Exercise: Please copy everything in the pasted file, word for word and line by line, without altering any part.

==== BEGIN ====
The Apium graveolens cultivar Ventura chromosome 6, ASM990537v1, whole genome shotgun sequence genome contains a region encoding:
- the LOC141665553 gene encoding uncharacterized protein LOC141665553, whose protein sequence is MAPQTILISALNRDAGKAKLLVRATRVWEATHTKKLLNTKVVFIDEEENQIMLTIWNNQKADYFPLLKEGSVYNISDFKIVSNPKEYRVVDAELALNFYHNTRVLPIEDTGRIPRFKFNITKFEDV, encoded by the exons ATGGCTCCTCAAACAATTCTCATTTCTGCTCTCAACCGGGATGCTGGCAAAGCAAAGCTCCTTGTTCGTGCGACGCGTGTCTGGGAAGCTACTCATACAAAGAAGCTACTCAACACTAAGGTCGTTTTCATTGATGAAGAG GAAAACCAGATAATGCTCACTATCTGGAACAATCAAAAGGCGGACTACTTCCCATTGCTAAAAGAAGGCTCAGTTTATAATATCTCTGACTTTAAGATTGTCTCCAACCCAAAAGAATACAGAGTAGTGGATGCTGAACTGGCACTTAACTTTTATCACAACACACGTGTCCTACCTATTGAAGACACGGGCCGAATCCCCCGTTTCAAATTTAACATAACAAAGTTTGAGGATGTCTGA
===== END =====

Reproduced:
The Apium graveolens cultivar Ventura chromosome 6, ASM990537v1, whole genome shotgun sequence genome contains a region encoding:
- the LOC141665553 gene encoding uncharacterized protein LOC141665553, whose protein sequence is MAPQTILISALNRDAGKAKLLVRATRVWEATHTKKLLNTKVVFIDEEENQIMLTIWNNQKADYFPLLKEGSVYNISDFKIVSNPKEYRVVDAELALNFYHNTRVLPIEDTGRIPRFKFNITKFEDV, encoded by the exons ATGGCTCCTCAAACAATTCTCATTTCTGCTCTCAACCGGGATGCTGGCAAAGCAAAGCTCCTTGTTCGTGCGACGCGTGTCTGGGAAGCTACTCATACAAAGAAGCTACTCAACACTAAGGTCGTTTTCATTGATGAAGAG GAAAACCAGATAATGCTCACTATCTGGAACAATCAAAAGGCGGACTACTTCCCATTGCTAAAAGAAGGCTCAGTTTATAATATCTCTGACTTTAAGATTGTCTCCAACCCAAAAGAATACAGAGTAGTGGATGCTGAACTGGCACTTAACTTTTATCACAACACACGTGTCCTACCTATTGAAGACACGGGCCGAATCCCCCGTTTCAAATTTAACATAACAAAGTTTGAGGATGTCTGA